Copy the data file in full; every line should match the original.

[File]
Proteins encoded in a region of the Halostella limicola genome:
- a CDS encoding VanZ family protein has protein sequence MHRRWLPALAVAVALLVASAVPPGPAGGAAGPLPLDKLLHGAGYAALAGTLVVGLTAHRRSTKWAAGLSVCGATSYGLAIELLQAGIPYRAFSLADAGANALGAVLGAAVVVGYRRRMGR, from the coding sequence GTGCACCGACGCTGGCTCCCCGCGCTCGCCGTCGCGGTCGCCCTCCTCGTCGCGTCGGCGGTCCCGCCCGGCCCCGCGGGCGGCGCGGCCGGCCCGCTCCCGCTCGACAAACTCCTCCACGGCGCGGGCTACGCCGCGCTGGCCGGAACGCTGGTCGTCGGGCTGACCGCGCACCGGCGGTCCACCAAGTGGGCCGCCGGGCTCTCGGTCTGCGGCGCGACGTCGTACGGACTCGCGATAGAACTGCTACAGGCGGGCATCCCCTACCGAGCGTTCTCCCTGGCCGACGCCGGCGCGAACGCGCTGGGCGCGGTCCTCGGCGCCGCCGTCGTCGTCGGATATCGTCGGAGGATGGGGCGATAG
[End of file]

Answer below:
Proteins encoded in a region of the Halostella limicola genome:
- a CDS encoding VanZ family protein has protein sequence MHRRWLPALAVAVALLVASAVPPGPAGGAAGPLPLDKLLHGAGYAALAGTLVVGLTAHRRSTKWAAGLSVCGATSYGLAIELLQAGIPYRAFSLADAGANALGAVLGAAVVVGYRRRMGR, from the coding sequence GTGCACCGACGCTGGCTCCCCGCGCTCGCCGTCGCGGTCGCCCTCCTCGTCGCGTCGGCGGTCCCGCCCGGCCCCGCGGGCGGCGCGGCCGGCCCGCTCCCGCTCGACAAACTCCTCCACGGCGCGGGCTACGCCGCGCTGGCCGGAACGCTGGTCGTCGGGCTGACCGCGCACCGGCGGTCCACCAAGTGGGCCGCCGGGCTCTCGGTCTGCGGCGCGACGTCGTACGGACTCGCGATAGAACTGCTACAGGCGGGCATCCCCTACCGAGCGTTCTCCCTGGCCGACGCCGGCGCGAACGCGCTGGGCGCGGTCCTCGGCGCCGCCGTCGTCGTCGGATATCGTCGGAGGATGGGGCGATAG